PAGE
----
Iowa hospitals lose money treating Medicare patients -- amounting to 6.5% of their total operating expenditures in 1999 (the most recent data available) and the worst in the nation. (Those losses, the letter says, indicate "it cannot seriously be questioned that Iowa hospitals are being woefully underreimbursed by the Medicare program.")

Because Iowa hospitals must cover those losses, their overall operations are harmed. It is more difficult for them to keep medical equipment and facilities up to date. It is more difficult for them to invest in newer technologies and advancements. They have more difficulty retaining top medical staff. Iowans often must travel long distances for care.

Other Iowans -- and businesses that employ them -- must make up the shortfall in Medicare reimbursements by paying more for hospital care. The higher costs lead to higher insurance premiums, which make it more costly for businesses to operate in Iowa, which puts the state at a competitive disadvantage.

"This spiral harms Medicare beneficiaries and our health care community," Miller said, "and it causes a ripple effect of damage that washes over Iowa's whole economy."

CMS has "obligation" to adjust the "hospital wage index":

The Iowa officials said the state's low Medicare reimbursement level largely results from the "hospital wage index" -- both the wage index values and how the wage index is applied by CMS. CMS's proposed formula fails to comply with the Medicare law, the Comment argues, because it results in application of extremely low wage index factors in Iowa that don't reflect either actual labor costs here or the proportion of a hospital's total costs expended on labor. The wage index values and how they are applied both should be revised to comply with the law, the Comment said.

CMS proposes to continue to peg the labor-related share at 71% of hospitals' overall expenses, but the Iowa officials say the share should be reduced to just over 61% (which would result in substantially higher Medicare reimbursement in Iowa.) The Comment notes, for example, that computer services, postage, and accounting and billing services are actually purchased nationally but are viewed by CMS as affected by local labor markets - which results in an inappropriate increase in the "labor-related" share of costs discounted for reimbursement. The Comment also cited MedPAC's well-respected figures that wage-related costs as a percentage of total operating costs total just over 61%, well short of the 71% CMS proposes to continue into next year.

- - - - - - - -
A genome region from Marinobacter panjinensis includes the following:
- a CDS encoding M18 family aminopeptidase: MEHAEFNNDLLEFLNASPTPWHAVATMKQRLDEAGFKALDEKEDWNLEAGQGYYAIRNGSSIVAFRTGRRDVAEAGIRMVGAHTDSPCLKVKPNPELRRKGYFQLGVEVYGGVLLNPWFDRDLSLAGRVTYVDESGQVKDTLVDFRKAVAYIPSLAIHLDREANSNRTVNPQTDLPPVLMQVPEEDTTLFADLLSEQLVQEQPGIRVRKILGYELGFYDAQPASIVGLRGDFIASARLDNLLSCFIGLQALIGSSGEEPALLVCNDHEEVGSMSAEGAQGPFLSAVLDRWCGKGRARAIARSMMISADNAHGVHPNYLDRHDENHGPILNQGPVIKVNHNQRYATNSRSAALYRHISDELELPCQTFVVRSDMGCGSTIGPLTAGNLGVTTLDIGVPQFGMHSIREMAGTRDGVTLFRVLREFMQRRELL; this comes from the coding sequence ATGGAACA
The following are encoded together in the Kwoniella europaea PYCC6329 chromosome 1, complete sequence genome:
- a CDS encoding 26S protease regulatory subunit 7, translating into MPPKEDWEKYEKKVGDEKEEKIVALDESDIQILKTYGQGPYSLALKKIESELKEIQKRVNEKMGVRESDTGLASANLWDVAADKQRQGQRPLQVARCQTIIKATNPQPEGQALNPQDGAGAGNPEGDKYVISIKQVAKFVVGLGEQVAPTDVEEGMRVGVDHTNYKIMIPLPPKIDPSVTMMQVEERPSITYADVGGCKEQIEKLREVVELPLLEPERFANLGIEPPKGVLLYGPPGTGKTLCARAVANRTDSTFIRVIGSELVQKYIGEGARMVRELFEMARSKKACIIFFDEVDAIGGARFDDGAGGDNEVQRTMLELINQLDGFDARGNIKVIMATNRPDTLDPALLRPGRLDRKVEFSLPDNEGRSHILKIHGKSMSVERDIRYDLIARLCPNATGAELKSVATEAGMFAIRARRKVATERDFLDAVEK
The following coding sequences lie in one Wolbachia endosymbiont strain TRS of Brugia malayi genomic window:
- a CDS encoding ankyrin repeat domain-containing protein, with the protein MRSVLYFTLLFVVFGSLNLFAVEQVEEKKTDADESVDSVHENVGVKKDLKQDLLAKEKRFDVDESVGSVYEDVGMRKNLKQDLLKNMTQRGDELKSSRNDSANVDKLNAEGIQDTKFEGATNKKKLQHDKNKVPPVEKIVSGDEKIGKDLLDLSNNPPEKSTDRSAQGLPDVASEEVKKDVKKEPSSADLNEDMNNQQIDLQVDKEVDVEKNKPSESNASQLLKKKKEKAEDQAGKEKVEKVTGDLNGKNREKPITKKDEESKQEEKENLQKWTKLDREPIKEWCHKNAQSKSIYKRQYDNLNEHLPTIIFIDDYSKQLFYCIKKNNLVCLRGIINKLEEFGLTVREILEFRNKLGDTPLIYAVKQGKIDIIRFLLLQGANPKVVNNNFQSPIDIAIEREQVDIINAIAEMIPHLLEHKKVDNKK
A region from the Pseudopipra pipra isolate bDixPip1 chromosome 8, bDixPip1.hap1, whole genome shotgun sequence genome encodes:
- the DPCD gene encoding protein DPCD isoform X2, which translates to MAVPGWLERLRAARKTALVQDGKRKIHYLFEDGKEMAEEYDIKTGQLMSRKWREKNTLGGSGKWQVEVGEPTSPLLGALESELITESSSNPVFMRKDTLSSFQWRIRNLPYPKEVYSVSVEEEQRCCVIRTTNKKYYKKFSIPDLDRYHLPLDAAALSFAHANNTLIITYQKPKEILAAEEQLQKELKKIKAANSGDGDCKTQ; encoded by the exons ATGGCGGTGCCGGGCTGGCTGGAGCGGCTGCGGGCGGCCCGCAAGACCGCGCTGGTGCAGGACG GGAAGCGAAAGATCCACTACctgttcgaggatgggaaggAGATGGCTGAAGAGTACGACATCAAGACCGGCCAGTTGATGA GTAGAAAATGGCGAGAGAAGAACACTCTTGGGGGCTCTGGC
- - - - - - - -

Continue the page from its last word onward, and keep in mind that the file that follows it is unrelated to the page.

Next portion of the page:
The formal Comment urged CMS to reduce the labor-related share to just over 61% and to consider other corrective measures, such as providing additional payments in states with low (or negative) Medicare hospital margins, adjusting hospital wage-index values, and including a floor on wage index values for rural areas.

Noting that Iowa providers furnish care that is among the most efficient and highest quality in the nation, the Comment also urged CMS to consider giving hospitals a Medicare bonus payment for ranking high on quality measures. CMS is considering a demonstration project on those lines.

"The federal government has an obligation to remedy this situation," Miller said. "The Medicare statute requires that the wage index must accurately reflect Iowa wage levels compared to national wage levels, but the proposed formula will not fulfill this requirement."

Miller noted that more than 450,000 Iowans depend on Medicare and nearly half of all Iowa hospital income comes from Medicare -- but that Medicare doesn't fully cover the hospitals' costs. "Overall, there's a gigantic gap between what Medicare pays and what it costs Iowa hospitals to care for Medicare patients," he said. "We all are paying for that gap, and it's not fair. Our message is that the U.S. government has an obligation to fix this problem."

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Click here for link to the formal Comment letter. (PDF)